As a clear testament to Armstrong’s skills with such readings, I should note that the memorable splatterpunk scene involving the school boys from the coach trip is possibly as harrowing and impactful as it ever was from reading the book.  Here Armstrong noticeably quickens his pace, adding a definite element of urgency into his voice in order to deliver the scene with a tense energy that fits perfectly with the erupting violence.  However, somewhat frustratingly, this notorious and hard-hitting scene is split by a change in disc (from CD2 – CD3), literally just before the real mayhem of the splatterpunk carnage commences.

Similarly, in the scene where Casey fights with Holman whilst under the effects of the fog, Armstrong noticeably picks up the overall pace of the reading; creating an immediate sense of urgency and violent energy for this furious burst of action.  Such adaption to the pace and tone of the reading in direct response to the change in events from within the storyline can be seen through the entire length of the tale.

Likewise, the voices that Armstrong puts on for the different characters’ dialogue is of a very high and somewhat convincing standard.  For the female characters, Armstrong softens his voice without unduly overemphasising the change which would have ruined the overall effect.  For the likes of Corporal Wilcox, Evans and Buswell – Armstrong puts on some excellently defined accents to further differentiate the characters during their conversational scenes.  Furthermore, Armstrong’s voice for the character, Irma Bidmead, is quite frankly superb, with all of her gloriously exaggerated “Ello Me Dears” adding a jovial air to her appearances.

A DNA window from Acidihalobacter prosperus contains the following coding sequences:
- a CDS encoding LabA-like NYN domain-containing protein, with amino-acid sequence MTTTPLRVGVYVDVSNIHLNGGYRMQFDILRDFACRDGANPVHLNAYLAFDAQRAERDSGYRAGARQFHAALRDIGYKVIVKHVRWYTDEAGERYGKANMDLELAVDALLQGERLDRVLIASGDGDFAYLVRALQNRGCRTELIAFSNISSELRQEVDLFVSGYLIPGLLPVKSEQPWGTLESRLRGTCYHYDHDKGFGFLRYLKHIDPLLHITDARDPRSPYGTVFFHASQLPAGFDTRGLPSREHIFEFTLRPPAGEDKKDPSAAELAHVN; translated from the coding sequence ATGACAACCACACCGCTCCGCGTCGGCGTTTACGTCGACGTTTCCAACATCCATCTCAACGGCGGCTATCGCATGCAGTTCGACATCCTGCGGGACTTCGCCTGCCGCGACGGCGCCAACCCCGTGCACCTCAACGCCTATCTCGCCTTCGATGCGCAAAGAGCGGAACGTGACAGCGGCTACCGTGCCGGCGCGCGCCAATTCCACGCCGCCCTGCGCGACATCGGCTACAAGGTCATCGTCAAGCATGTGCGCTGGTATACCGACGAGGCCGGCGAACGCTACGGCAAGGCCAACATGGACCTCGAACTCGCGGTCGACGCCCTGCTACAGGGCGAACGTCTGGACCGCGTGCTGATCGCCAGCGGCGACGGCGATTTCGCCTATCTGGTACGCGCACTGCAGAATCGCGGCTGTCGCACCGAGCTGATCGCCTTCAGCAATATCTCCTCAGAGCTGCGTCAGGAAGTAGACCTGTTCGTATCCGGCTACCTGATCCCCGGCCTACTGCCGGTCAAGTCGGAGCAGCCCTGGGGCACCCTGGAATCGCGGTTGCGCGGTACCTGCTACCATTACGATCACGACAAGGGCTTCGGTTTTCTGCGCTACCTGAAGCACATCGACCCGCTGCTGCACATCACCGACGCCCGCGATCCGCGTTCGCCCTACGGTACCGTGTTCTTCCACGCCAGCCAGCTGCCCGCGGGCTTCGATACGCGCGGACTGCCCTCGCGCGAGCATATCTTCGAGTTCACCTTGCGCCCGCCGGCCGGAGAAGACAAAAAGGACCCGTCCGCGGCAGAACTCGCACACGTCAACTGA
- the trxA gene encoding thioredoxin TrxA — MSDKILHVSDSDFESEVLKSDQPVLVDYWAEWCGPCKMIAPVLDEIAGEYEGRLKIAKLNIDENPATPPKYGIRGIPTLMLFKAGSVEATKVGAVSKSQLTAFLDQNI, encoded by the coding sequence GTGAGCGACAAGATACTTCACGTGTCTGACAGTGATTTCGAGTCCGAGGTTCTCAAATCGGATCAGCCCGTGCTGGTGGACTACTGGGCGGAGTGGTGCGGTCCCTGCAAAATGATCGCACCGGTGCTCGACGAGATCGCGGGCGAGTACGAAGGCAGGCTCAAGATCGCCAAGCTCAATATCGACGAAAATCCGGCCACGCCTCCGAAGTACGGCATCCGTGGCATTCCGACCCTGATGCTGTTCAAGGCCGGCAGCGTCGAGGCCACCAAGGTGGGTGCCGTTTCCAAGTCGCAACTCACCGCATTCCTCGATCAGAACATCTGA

However, as an audio presentation, the sex scene between Casey and Hollman seems so much more seedy when spoken in someone else’s voice.  When read in the book, this scene reads as a pretty run-of-the-mill sex scene.  However, when read out in Armstrong’s (no doubt deliberately) velvety voice, the whole thing suddenly seems so much more grubby.

The only real flaw with the ISIS unabridged audio presentation is with the sloppy way in which the CDs have been broken up into tracks.  Over all nine CDs, the audio presentation has been split down into five-minute-long tracks, completely irrespective of how these segmentations of the story fall.  As such, whole chapters will end and a new chapter commence without a break in tracks occurring.  Similarly, tracks will end literally in the middle of paragraphs and even during a character’s dialogue.  For finding a particular place in the story, this really is not the most helpful approach, especially for a nine CD unabridged reading.

Nevertheless, this ISIS recording is still an excellent presentation of what is often regarded as one of Herbert’s very finest offerings.  If you enjoy audiobook presentations, then you’re unlikely to be disappointed with this unabridged version of Herbert’s classic splatterpunk story.

The audiobook runs for a total of 10 hours and 5 minutes over the course of nine CDs.

© DLS Reviews